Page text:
Next up from Cisco was Joanne Bethlahmy Director Cisco Internet Business Solutions Group, which is an internal strategy consulting group charged with coming up with provocative ideas challenging business models and approach to customer engagement. They work with customers to do this, combining new strategy approaches with technology. Joanne comes from a FMCG and background.
Joanne spoke about customer engagement trends – a bit of a survey.
Today people expect to get both in-store and internet experiences. Video is pervasive, eCommerce is 8% of US retail, 25% use smart phones in store and Facebook is dominant across most of the world. As a result retailers can often be show-rooms online stores, as bookshops are for Amazon (absolutely for me). In the US already 50% of consumer electronics are sold online, and we are used to interacting with talking heads on a screen. (That makes for some obvious next steps – delivering commerce through talking heads on screens, both in store and online).
Customer review and professional review sites are rising in importance of making buying decisions versus personal recommendations and especially versus in-store staff.
Joanne combines these trends into a word – calling it the Mashop – mashing up the physical and online commerce experiences. The goals of mashops is to improve the consumer experience, finding, experiencing and buying the product over any channel, and helping employees get really smart when dealing with customers. This can lower costs, improve sales per square foot, reduce staff costs and increase effectiveness through better measurement and loop closing.
More online experiences are being delivered in and around the store, which increases sell rates and up and cross sells. At least one Singtel store in Singapore has smart external glass, acting as a touch screen and allowing customers to purchase products 24/7 as well as showing interactive advertisements.
Creating “branded seamless spaces.” The Burberry store in Regent street has a huge video wall, each staff member has a tablet, each product has an RFID tag which displays information when held in front of a mirror. (I’m not sure about the “branded space” part, but the overall idea of getting customers to want to go the the store through making it awesome is good.)
Providing personalised information and products is something that casinos have been doing for a while, and they are now stepping up to personalising signage. (This is creepy, but part of the overall trend towards personalisation of advertising and products.)
Nike, and Adidas allow you to design your own shoes, and a place called Chocomize apparently lets you design your own chocolates. These personalised products are more than just a front end of course, and need a fulfillment process that can efficiently deliver the individual product. Obviously companies can build this capability as demand ramps up.
Mobile devices are helping staff become smarter, perhaps as smart as their customers. JCPenny is using tablets for fine jewelry selection, Mercedes Benz (and Ducati) have a tablet app for designing and selling their vehicles. (Nordstrom staff have phones and can do rapid check outs, and Apple stores have been doing this for a long time).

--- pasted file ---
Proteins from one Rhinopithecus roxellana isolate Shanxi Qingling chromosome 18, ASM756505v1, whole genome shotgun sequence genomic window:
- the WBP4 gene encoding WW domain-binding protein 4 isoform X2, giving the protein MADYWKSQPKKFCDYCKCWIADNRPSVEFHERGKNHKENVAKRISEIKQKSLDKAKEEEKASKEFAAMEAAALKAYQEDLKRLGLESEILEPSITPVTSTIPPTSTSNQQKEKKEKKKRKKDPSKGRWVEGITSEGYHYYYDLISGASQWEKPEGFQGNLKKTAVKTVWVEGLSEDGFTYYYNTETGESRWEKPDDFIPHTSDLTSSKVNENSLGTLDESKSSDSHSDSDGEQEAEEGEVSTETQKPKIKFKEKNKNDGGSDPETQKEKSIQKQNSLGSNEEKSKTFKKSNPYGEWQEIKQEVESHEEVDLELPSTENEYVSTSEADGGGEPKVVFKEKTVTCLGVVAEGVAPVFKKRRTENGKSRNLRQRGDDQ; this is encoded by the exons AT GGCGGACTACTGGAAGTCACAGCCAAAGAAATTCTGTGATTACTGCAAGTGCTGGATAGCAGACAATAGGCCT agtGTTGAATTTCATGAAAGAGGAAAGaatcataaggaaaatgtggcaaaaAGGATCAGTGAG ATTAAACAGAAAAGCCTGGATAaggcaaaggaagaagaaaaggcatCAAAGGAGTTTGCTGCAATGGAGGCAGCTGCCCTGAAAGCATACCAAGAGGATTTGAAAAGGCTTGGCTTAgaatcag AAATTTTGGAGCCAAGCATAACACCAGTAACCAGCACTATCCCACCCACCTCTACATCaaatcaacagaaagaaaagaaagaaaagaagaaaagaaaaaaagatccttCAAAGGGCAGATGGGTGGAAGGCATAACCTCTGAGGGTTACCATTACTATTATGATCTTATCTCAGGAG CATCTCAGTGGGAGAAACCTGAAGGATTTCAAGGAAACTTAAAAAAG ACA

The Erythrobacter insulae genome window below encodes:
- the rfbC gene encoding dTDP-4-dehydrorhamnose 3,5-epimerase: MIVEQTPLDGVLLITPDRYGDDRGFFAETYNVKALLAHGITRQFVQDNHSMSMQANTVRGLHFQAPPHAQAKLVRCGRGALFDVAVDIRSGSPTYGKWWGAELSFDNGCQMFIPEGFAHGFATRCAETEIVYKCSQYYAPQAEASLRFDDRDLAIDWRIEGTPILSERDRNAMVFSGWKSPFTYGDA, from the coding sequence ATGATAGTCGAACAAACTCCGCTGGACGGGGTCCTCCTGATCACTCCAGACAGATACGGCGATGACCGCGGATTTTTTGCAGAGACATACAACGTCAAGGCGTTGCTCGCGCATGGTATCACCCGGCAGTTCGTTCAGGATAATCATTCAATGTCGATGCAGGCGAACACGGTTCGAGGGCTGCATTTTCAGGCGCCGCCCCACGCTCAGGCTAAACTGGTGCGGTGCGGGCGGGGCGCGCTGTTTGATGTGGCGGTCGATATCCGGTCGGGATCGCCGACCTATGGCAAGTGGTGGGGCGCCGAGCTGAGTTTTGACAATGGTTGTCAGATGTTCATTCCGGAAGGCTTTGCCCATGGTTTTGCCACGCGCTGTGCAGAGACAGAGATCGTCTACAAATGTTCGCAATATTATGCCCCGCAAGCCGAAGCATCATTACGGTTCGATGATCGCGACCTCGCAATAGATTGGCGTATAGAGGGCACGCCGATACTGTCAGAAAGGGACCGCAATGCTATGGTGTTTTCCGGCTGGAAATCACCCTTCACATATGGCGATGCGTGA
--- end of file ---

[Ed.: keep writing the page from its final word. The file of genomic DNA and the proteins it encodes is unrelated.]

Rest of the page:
Cisco kit monitors mobile phone RF emissions in Copenhagen airport to track movement of people, and even to provide offers (boo) to consumers. Casinos, such as Harrahs, use Cisco kit to do video tracking and analytics, as do many supermarket chains and other stores.
Mobile phones are also handy for bypassing hotel check in and use NFC (or a bar code) to go straight to the room to unlock the door.
Sainsbury’s (rather disturbingly) have tried tablets on the shopping cart which interacts with the location to provide “personalised experiences” to shoppers. (I read that as annoying ads, and the tablet itself seemed to be in the way of seeing the cart contents.)
Remote expertise: interacting with experts can be done either in store or over the network and delivered on a variety of devices. An in-store setup can be VC or telepresence quality to match up call-center (or video-center) staff with customers across a chain of stores. That same video center could field voice and video calls from customers on home or the road, or the person could be an avatar. (Which seems like a frustrating idea)
Immersive experiences: fun things in store that use digital technology. Shisedo has set up the ground floor of a Tokyo store with virtual make-up stations, others are trying virtual trying on of clothes or placing virtual furniture in a room.
New technology can help deliver different or temporary physical store formats, including shipping containers. Of course I’d hope that stores would use Vend for those pop up and shipping container stores.
Amazon lockers and virtual storefronts such as Tesco’s Homeplus are, apparently, changing the idea of what a store is. Vending machines are becoming interactive, and the overall expectation is that we are doing more virtually.
Overall this was a fairly quick survey of what is out there. The main point is to put ourselves into the shoes of the internet generation, and understand their expectations of what the new normal will be.